The First Flickers of Fall: Huys Van Leyden, Leiden, Netherlands

Deserts don’t seem particularly hospitable these days. Gov. Brown has declared our region a “tinderbox,” Barbara’s Lake in Laguna has been reduced to a broad expanse of cracked earth, and we’ll be lucky if a single acre of South Coast desert chaparral survives the summer. Just last month another “xeric shrubland”—in Iran, different hemisphere but the same latitude as Orange County—endured a 115-degree day with a dew point of 90 degrees, amounting to an apocalyptic heat index of 163 degrees. We know we should be recommending a final summer fling on a tropical beach, but we can’t bear the thought of more hot sand. So here’s to cool, damp air, dappled sun on calm waters, and the first flickers of fall.

lV4394ItKQCIC_uQrfxAeCaD5ayoT0OeHHGmG-bZS9gHuys Van Leyden, Leiden, Netherlands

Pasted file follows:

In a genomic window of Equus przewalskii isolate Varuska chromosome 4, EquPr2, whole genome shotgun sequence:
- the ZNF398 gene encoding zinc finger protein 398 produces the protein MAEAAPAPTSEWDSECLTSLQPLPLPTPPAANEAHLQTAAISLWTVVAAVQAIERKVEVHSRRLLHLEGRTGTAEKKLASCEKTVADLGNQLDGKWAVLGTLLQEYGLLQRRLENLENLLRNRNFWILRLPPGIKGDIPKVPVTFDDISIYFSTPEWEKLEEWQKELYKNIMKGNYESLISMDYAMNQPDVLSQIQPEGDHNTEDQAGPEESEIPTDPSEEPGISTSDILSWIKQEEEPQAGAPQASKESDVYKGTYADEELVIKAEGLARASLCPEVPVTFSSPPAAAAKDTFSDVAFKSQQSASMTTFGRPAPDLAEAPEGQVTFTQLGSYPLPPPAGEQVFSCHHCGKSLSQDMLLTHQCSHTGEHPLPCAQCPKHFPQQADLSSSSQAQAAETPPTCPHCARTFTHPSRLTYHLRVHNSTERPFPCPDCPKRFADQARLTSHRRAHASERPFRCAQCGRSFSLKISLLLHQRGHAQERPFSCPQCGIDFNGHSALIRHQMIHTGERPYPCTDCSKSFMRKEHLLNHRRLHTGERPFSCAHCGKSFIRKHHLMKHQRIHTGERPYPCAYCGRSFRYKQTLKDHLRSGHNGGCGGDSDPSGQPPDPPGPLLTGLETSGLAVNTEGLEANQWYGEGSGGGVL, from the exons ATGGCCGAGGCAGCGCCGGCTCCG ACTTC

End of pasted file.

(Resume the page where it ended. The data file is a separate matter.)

This is Europe, but not blockbuster Europe: There is nothing like the Coliseum in Leiden, nor is there a Versailles. But really, who cares? You’ll be sitting in a serene biergarten alongside one of the meandering, tree-lined canals, Vermeer’s pale, watery sunlight filtering through the branches. The birthplace of Rembrandt remains a pleasantly human-scale, almost sleepy, genteel university town with few tourists (they prefer to remain in Amsterdam). The Huys van Leyden, a 400-year-old building converted into a five-room boutique hotel, distills Leiden’s charms—and Dutch aesthetics—perfectly with white-washed walls, sumptuous bedding, and light-filled rooms. Worth noting: Because the Huys Van Leyden is a protected monument, there is no elevator. Rates begin at $117; visit for more information. 

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